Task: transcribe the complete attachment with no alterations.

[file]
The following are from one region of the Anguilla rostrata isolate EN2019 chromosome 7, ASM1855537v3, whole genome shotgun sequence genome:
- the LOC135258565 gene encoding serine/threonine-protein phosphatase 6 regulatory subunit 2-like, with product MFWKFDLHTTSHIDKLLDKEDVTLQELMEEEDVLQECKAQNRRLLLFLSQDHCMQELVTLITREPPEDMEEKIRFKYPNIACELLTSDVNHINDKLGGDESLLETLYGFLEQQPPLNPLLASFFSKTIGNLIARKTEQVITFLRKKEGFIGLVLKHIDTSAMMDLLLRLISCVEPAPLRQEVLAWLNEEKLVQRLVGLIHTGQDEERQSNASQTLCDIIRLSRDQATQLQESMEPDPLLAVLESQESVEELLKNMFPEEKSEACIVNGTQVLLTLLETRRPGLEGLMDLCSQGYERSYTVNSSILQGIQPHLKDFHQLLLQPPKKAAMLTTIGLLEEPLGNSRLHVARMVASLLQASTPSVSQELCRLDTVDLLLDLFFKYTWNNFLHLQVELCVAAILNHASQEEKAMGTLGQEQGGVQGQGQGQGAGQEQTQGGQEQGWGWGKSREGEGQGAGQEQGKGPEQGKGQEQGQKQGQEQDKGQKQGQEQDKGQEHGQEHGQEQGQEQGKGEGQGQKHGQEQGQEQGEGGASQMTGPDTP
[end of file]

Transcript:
The following are from one region of the Anguilla rostrata isolate EN2019 chromosome 7, ASM1855537v3, whole genome shotgun sequence genome:
- the LOC135258565 gene encoding serine/threonine-protein phosphatase 6 regulatory subunit 2-like, with product MFWKFDLHTTSHIDKLLDKEDVTLQELMEEEDVLQECKAQNRRLLLFLSQDHCMQELVTLITREPPEDMEEKIRFKYPNIACELLTSDVNHINDKLGGDESLLETLYGFLEQQPPLNPLLASFFSKTIGNLIARKTEQVITFLRKKEGFIGLVLKHIDTSAMMDLLLRLISCVEPAPLRQEVLAWLNEEKLVQRLVGLIHTGQDEERQSNASQTLCDIIRLSRDQATQLQESMEPDPLLAVLESQESVEELLKNMFPEEKSEACIVNGTQVLLTLLETRRPGLEGLMDLCSQGYERSYTVNSSILQGIQPHLKDFHQLLLQPPKKAAMLTTIGLLEEPLGNSRLHVARMVASLLQASTPSVSQELCRLDTVDLLLDLFFKYTWNNFLHLQVELCVAAILNHASQEEKAMGTLGQEQGGVQGQGQGQGAGQEQTQGGQEQGWGWGKSREGEGQGAGQEQGKGPEQGKGQEQGQKQGQEQDKGQKQGQEQDKGQEHGQEHGQEQGQEQGKGEGQGQKHGQEQGQEQGEGGASQMTGPDTP